I think back to my earliest days, filled with wonder to the world around me and curious to its ways like a newborn puppy yet as wise as an owl in what I seemed to know. I remembered a world that was filled with many colours, but school and family taught me that it was black or white; they replaced the songs of birds and rivers with their own drills and guns; they said I had five senses but I was sure I could pick up at least twice that; and gave me pills to sedate me from asking the questions I wanted answers to, as could or would not answer them. The grown-ups ultimately told of a world of them and us, where the humans ruled over all that l could see and deeper, wider and higher than my eyes could; they were only judged by a man named god, who had created it all and forgave if I did wrong as long as I asked him to.

As I became a grown-up myself I felt a boomerang effect, in whatever I did and wherever I went this city would bring me back. Sadly, I never wanted to be back, in fact quite the opposite, I longed to explore the world like the explorers I read about in childhood books and was not content to do it from a seat any more. At the same time, those around me were settling in “normal” life: getting a job, finding a partner, setting up home and having kids. I felt like an alien in a world to which I did not or would ever belong. Restricted to a tourist visa but not granted citizenship to this world.

Like a circus freak in Victorian times since my earliest teens I wanted to hide away, as my head said I looked like the love child of Frankenstein’s monster and the Hunchback of Notre Dane, an unloveable ogre with growths over my body, and faults greater than San Andreas. I often wondered on making my curtain call, I had enough of being a player in someone else’s movie and being used by those I thought I could trust. When I took what I wanted to be my final bow, I fell not on concrete but autumn leaves, leaving no visible scars but many scratches that I could not itch. Picking the pieces up I knew only I could glue them as there was no one but me there to add glitter or shine.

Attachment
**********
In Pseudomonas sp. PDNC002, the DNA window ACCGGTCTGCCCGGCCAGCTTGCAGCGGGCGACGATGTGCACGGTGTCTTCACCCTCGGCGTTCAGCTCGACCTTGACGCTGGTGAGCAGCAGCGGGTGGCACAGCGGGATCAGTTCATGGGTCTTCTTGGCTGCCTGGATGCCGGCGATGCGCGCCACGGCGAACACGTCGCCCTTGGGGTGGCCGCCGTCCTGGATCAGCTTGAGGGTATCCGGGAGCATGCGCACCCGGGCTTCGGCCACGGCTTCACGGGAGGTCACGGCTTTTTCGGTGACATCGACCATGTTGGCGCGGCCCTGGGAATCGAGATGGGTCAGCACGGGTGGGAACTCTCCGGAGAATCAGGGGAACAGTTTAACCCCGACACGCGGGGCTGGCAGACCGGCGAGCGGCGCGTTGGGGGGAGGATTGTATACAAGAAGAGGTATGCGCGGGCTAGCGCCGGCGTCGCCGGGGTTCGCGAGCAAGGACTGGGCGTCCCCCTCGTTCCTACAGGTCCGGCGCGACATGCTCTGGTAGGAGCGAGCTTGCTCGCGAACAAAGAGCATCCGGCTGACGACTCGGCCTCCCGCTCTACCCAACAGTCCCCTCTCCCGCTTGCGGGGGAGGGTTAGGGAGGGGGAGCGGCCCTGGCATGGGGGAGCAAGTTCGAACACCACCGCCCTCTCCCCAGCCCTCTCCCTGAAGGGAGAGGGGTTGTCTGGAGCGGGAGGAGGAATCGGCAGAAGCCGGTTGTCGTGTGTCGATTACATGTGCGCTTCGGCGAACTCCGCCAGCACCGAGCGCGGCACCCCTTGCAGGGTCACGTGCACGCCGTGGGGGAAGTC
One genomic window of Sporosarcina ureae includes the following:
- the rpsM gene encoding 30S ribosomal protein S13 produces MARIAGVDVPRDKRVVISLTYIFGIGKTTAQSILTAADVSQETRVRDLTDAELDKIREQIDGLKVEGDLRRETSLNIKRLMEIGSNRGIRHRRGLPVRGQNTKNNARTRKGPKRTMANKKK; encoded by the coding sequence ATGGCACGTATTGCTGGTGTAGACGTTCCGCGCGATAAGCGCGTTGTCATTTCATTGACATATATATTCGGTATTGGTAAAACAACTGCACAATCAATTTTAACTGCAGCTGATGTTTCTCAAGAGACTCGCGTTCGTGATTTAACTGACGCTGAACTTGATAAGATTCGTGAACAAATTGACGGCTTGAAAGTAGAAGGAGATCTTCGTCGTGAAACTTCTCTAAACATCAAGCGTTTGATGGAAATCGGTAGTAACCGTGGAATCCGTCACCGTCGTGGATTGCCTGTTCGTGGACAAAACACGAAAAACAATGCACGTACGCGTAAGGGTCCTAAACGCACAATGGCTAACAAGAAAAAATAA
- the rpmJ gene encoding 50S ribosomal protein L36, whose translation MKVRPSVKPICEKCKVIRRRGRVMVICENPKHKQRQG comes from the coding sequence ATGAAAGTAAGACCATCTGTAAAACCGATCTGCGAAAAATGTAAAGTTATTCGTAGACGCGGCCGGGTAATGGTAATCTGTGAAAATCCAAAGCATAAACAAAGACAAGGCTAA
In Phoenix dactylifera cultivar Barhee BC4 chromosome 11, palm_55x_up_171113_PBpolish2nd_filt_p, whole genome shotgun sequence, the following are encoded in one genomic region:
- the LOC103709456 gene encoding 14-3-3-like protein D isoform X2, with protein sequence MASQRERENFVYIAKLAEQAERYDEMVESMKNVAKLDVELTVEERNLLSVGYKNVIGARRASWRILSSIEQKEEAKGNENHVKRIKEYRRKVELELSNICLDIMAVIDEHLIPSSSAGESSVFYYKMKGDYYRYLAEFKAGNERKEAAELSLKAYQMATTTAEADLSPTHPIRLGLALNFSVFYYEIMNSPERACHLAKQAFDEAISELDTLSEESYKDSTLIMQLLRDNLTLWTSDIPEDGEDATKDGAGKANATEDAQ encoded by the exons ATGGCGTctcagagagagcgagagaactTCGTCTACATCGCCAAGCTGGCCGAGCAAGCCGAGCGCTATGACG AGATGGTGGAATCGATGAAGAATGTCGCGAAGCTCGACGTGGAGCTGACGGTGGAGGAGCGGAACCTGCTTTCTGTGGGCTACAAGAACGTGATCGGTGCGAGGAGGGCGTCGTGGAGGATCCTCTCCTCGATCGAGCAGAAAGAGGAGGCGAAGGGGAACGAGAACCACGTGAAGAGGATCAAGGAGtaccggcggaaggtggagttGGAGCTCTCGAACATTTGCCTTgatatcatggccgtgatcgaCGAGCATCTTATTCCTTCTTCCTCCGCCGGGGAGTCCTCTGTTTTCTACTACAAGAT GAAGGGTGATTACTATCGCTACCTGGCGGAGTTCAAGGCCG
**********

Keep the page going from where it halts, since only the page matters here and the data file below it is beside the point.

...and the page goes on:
Much of my life I felt like a donkey among the thoroughbred horses in a race of life, but against the odds I completed a degree, masters two and PhD before I reached the age of 32. When I signed off my final word on my doctorate, I took my own Hippocratic Oath, never to work or study in a laboratory again! The relief felt like I had been given the chance to start again from where I had last saved, which turned out to have been almost twenty years before. So I picked up my pen and let the colours, visuals, sounds, tastes, feelings and smells of that moment release like a series of tributaries forming one big river with each ones strengths and weaknesses.

Now I return my thoughts to today, spinning around on where I stand, thinking where in each direction I could go next without the boomerang pulling me back here. I thought of people that I knew in every one, the special people who’s emails, texts, and phone calls make me smile like I could never have imagined but two years before, for it hurt my face to even try. Whereas now I could share my journey with them, sharing in tears of both pain and laughter. I do not know what tomorrow will bring, but I know where I have been. Life has a bittersweet taste but the colours, sounds, visuals and things that belong beyond my wildest dreams are within my touch, so I’m going to take a leap and follow them wherever they may take me next.

© Fi S. J. Brown